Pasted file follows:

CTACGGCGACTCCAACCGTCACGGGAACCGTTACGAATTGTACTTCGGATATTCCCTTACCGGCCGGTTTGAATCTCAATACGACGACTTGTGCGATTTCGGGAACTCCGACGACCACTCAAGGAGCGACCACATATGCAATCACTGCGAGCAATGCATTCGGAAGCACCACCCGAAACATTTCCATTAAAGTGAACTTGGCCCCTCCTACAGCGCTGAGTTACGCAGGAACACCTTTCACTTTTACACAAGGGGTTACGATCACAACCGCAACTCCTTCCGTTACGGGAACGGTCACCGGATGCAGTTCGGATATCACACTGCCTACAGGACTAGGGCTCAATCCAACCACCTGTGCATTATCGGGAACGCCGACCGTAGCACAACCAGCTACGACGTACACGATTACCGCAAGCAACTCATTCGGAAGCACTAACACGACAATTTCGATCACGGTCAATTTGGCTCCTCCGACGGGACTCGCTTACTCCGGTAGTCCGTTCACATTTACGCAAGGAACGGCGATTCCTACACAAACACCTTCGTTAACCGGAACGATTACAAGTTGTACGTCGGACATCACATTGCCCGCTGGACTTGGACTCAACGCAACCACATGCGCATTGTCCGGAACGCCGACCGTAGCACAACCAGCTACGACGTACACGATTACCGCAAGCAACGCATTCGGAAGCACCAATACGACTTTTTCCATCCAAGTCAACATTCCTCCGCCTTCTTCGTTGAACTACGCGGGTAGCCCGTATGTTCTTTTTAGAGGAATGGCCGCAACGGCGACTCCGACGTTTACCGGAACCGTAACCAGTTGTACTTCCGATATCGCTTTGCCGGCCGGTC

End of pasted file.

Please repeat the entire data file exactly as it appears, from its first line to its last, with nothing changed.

CTACGGCGACTCCAACCGTCACGGGAACCGTTACGAATTGTACTTCGGATATTCCCTTACCGGCCGGTTTGAATCTCAATACGACGACTTGTGCGATTTCGGGAACTCCGACGACCACTCAAGGAGCGACCACATATGCAATCACTGCGAGCAATGCATTCGGAAGCACCACCCGAAACATTTCCATTAAAGTGAACTTGGCCCCTCCTACAGCGCTGAGTTACGCAGGAACACCTTTCACTTTTACACAAGGGGTTACGATCACAACCGCAACTCCTTCCGTTACGGGAACGGTCACCGGATGCAGTTCGGATATCACACTGCCTACAGGACTAGGGCTCAATCCAACCACCTGTGCATTATCGGGAACGCCGACCGTAGCACAACCAGCTACGACGTACACGATTACCGCAAGCAACTCATTCGGAAGCACTAACACGACAATTTCGATCACGGTCAATTTGGCTCCTCCGACGGGACTCGCTTACTCCGGTAGTCCGTTCACATTTACGCAAGGAACGGCGATTCCTACACAAACACCTTCGTTAACCGGAACGATTACAAGTTGTACGTCGGACATCACATTGCCCGCTGGACTTGGACTCAACGCAACCACATGCGCATTGTCCGGAACGCCGACCGTAGCACAACCAGCTACGACGTACACGATTACCGCAAGCAACGCATTCGGAAGCACCAATACGACTTTTTCCATCCAAGTCAACATTCCTCCGCCTTCTTCGTTGAACTACGCGGGTAGCCCGTATGTTCTTTTTAGAGGAATGGCCGCAACGGCGACTCCGACGTTTACCGGAACCGTAACCAGTTGTACTTCCGATATCGCTTTGCCGGCCGGTC